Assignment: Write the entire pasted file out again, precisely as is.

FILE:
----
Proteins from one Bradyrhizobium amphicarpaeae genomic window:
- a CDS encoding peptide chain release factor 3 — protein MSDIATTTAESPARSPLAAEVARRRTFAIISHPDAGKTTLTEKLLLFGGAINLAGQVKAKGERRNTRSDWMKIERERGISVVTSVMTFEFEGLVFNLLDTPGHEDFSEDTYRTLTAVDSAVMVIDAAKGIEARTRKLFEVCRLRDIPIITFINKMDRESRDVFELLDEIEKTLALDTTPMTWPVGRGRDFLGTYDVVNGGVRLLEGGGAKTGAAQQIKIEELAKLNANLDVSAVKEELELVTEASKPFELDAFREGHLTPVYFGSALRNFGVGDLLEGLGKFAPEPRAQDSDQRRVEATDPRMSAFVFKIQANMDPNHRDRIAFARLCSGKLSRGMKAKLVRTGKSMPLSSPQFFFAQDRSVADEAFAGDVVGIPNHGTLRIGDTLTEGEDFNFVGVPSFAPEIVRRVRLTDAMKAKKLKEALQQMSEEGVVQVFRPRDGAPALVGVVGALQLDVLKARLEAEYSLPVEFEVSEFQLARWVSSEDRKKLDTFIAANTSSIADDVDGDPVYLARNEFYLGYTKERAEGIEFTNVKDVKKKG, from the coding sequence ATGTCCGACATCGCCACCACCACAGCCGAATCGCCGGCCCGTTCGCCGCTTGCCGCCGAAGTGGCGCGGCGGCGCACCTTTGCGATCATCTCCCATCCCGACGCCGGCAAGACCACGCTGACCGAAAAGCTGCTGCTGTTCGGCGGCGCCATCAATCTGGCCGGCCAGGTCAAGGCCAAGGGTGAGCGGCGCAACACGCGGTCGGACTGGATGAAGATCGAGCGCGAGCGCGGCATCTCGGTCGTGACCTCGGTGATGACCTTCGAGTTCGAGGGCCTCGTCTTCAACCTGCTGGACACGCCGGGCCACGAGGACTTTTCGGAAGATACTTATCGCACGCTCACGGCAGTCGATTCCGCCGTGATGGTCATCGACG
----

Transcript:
Proteins from one Bradyrhizobium amphicarpaeae genomic window:
- a CDS encoding peptide chain release factor 3 — protein MSDIATTTAESPARSPLAAEVARRRTFAIISHPDAGKTTLTEKLLLFGGAINLAGQVKAKGERRNTRSDWMKIERERGISVVTSVMTFEFEGLVFNLLDTPGHEDFSEDTYRTLTAVDSAVMVIDAAKGIEARTRKLFEVCRLRDIPIITFINKMDRESRDVFELLDEIEKTLALDTTPMTWPVGRGRDFLGTYDVVNGGVRLLEGGGAKTGAAQQIKIEELAKLNANLDVSAVKEELELVTEASKPFELDAFREGHLTPVYFGSALRNFGVGDLLEGLGKFAPEPRAQDSDQRRVEATDPRMSAFVFKIQANMDPNHRDRIAFARLCSGKLSRGMKAKLVRTGKSMPLSSPQFFFAQDRSVADEAFAGDVVGIPNHGTLRIGDTLTEGEDFNFVGVPSFAPEIVRRVRLTDAMKAKKLKEALQQMSEEGVVQVFRPRDGAPALVGVVGALQLDVLKARLEAEYSLPVEFEVSEFQLARWVSSEDRKKLDTFIAANTSSIADDVDGDPVYLARNEFYLGYTKERAEGIEFTNVKDVKKKG, from the coding sequence ATGTCCGACATCGCCACCACCACAGCCGAATCGCCGGCCCGTTCGCCGCTTGCCGCCGAAGTGGCGCGGCGGCGCACCTTTGCGATCATCTCCCATCCCGACGCCGGCAAGACCACGCTGACCGAAAAGCTGCTGCTGTTCGGCGGCGCCATCAATCTGGCCGGCCAGGTCAAGGCCAAGGGTGAGCGGCGCAACACGCGGTCGGACTGGATGAAGATCGAGCGCGAGCGCGGCATCTCGGTCGTGACCTCGGTGATGACCTTCGAGTTCGAGGGCCTCGTCTTCAACCTGCTGGACACGCCGGGCCACGAGGACTTTTCGGAAGATACTTATCGCACGCTCACGGCAGTCGATTCCGCCGTGATGGTCATCGACG